I've never been into science fiction, but my cousin got Orson Scott Card's Ender's Game for me a few years ago as a gift. I found out it's one of the classics, like a Pride and Prejudice of science fiction. Now that I finally have some spare time I went to my bookshelf and rediscovered this book that I had never read.
I was pleasantly surprised at how much it moved me. I got a good perspective of the mental and emotional state of a person training and fighting in war, and I have taken away a fuller understanding of war's psychological brutality on the individual level. Moreover, it was well-written and definitely ahead of its time in regards to the futuristic depictions of technology. I can definitely see why this book is a classic.
I particularly liked how the author used children as the main characters in the story and wrote from their perspectives. The author created a poignant novel by putting children through adult experiences. Another concept of the book which I appreciated very much was the explanation that the war between the humans and unearthly beings existed because of their inability to communicate their true intentions with each other.
I would recommend this book to young and old because it has something for every age group. More specifically, it may be of interest to children who feel they are on the fringe due to their high intellect. The story would also connect well with current soldiers, veterans of war, and families of these groups.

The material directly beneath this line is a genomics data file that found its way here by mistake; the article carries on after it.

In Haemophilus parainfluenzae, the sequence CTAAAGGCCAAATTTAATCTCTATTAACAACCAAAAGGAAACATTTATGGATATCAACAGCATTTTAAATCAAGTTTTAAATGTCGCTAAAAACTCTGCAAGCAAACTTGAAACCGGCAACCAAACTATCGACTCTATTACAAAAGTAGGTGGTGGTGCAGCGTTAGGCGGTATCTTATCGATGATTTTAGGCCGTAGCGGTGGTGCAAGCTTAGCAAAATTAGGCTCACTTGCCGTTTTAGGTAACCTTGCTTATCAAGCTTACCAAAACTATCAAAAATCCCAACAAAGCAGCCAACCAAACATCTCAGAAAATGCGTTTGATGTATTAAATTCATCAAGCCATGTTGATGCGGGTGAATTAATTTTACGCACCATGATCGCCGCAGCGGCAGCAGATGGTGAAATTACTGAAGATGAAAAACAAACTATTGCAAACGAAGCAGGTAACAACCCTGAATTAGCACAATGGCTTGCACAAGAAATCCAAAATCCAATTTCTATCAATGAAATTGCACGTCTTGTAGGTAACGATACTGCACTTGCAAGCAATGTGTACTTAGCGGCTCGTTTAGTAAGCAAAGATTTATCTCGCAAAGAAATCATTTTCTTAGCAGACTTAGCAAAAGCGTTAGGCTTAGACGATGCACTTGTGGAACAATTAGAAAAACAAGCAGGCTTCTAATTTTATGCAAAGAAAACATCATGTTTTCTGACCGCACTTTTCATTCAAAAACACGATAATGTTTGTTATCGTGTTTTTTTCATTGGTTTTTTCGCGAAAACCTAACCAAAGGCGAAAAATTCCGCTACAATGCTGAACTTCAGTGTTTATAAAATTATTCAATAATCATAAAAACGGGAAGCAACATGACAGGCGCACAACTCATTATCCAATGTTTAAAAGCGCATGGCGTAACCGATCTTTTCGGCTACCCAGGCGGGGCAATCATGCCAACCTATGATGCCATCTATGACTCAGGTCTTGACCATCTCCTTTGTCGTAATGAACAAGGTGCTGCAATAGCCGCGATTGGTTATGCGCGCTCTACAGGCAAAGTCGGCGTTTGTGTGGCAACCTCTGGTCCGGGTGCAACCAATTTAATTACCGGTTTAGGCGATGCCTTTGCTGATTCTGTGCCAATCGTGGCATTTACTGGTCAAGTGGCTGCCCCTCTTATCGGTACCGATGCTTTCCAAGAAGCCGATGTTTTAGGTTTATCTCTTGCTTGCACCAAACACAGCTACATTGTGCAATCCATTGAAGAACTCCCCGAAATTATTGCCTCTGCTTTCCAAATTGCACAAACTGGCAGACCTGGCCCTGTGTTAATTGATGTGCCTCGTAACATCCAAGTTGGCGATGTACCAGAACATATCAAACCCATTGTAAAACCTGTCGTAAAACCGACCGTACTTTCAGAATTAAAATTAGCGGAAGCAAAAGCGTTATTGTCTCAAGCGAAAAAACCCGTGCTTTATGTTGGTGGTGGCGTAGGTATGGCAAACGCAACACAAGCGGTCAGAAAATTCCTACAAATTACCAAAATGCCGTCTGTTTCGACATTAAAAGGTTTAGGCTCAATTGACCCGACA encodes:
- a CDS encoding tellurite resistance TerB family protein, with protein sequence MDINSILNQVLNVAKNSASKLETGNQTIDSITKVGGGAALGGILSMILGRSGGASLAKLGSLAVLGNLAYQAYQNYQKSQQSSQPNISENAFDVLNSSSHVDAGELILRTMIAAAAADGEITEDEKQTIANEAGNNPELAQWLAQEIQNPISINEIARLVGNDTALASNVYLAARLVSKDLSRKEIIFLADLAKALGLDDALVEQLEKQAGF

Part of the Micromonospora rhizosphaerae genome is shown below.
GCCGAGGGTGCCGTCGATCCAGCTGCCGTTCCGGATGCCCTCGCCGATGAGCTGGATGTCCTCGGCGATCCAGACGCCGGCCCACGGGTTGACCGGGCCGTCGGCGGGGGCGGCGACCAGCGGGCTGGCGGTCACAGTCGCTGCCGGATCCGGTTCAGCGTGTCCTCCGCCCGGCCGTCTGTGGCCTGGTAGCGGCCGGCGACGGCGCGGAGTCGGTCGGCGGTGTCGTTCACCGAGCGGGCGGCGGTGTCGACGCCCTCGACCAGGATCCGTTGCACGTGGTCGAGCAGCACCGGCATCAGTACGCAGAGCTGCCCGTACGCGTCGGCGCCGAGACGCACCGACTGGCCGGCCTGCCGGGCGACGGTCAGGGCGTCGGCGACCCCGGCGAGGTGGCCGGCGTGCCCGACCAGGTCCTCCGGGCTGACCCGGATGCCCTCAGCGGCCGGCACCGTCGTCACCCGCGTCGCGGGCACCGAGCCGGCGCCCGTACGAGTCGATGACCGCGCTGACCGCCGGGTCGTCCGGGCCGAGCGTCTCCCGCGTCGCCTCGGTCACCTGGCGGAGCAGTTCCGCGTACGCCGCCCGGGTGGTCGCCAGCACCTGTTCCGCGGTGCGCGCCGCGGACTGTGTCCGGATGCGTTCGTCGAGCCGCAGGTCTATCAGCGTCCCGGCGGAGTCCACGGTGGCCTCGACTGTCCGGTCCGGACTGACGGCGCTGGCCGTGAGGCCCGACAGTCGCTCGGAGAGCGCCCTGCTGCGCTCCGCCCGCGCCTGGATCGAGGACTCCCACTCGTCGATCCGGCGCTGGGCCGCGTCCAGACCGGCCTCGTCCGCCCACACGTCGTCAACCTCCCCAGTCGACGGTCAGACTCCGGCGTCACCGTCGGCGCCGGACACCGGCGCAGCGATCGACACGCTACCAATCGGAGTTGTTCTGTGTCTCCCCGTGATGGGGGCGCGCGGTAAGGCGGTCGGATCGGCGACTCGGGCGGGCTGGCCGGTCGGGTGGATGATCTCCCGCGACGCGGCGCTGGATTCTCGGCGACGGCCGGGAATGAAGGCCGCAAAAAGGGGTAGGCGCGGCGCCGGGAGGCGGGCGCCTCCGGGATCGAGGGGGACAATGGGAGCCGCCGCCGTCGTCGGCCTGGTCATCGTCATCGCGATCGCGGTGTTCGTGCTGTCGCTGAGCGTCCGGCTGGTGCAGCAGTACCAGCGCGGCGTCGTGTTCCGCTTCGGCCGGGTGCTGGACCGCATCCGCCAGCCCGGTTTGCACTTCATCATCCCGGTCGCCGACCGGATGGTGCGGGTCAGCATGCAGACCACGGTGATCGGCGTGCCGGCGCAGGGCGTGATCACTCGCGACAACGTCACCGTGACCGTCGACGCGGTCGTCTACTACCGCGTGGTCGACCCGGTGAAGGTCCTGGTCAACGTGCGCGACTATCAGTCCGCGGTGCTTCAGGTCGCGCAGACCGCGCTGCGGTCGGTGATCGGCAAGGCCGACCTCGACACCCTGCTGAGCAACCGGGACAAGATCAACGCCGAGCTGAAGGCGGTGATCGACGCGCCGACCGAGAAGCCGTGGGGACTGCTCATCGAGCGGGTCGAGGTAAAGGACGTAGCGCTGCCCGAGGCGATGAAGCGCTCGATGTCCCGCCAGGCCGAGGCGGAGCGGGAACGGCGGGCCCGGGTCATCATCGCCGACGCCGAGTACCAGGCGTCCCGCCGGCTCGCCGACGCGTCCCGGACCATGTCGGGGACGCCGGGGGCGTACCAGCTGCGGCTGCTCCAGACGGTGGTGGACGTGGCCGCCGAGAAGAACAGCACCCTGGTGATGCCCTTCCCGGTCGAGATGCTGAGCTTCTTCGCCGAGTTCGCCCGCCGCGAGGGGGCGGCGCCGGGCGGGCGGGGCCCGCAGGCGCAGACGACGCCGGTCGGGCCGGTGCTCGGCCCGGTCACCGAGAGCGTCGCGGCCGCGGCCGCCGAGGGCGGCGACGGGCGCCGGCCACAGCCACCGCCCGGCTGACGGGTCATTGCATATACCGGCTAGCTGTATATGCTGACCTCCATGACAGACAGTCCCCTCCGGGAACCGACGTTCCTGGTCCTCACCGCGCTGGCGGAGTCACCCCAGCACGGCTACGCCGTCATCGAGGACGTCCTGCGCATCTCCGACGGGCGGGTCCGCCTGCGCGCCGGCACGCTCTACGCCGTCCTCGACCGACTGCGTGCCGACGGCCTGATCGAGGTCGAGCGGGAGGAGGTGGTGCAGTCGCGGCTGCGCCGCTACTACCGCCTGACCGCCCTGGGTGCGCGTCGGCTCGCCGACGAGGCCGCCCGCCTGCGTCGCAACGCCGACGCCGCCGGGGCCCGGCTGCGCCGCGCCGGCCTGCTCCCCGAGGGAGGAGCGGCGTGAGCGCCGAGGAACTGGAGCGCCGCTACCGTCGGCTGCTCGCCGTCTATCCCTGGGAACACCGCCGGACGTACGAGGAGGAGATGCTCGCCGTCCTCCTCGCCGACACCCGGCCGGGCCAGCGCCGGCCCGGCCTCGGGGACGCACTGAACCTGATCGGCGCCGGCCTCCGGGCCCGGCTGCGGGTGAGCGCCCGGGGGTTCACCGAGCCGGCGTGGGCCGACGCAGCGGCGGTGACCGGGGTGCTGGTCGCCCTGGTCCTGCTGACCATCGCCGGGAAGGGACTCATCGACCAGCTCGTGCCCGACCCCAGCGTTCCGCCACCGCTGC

I used to read a book every week, but now it's more like once every two months. I just got a Kindle, however, so I plan on reading more often. Normally, my favorite books are historically based fiction and psychological thrillers. Emma Donoghue's Room: A Novel sounds very interesting, and it might be next on my list. I believe it's about a boy who grew up confined to a room.
Weili Lin is the Director of International Student Programs (ISP) at Hope. Before that, she was the Academic Coordinator in the Institute for International Studies (IIS). She has taught ESL classes and worked behind the scenes programming and assessing the Intensive English Program and supporting ESL instructors in IIS.
Ender's Game by Orson Scott Card, Tor Science Fiction, 1994.
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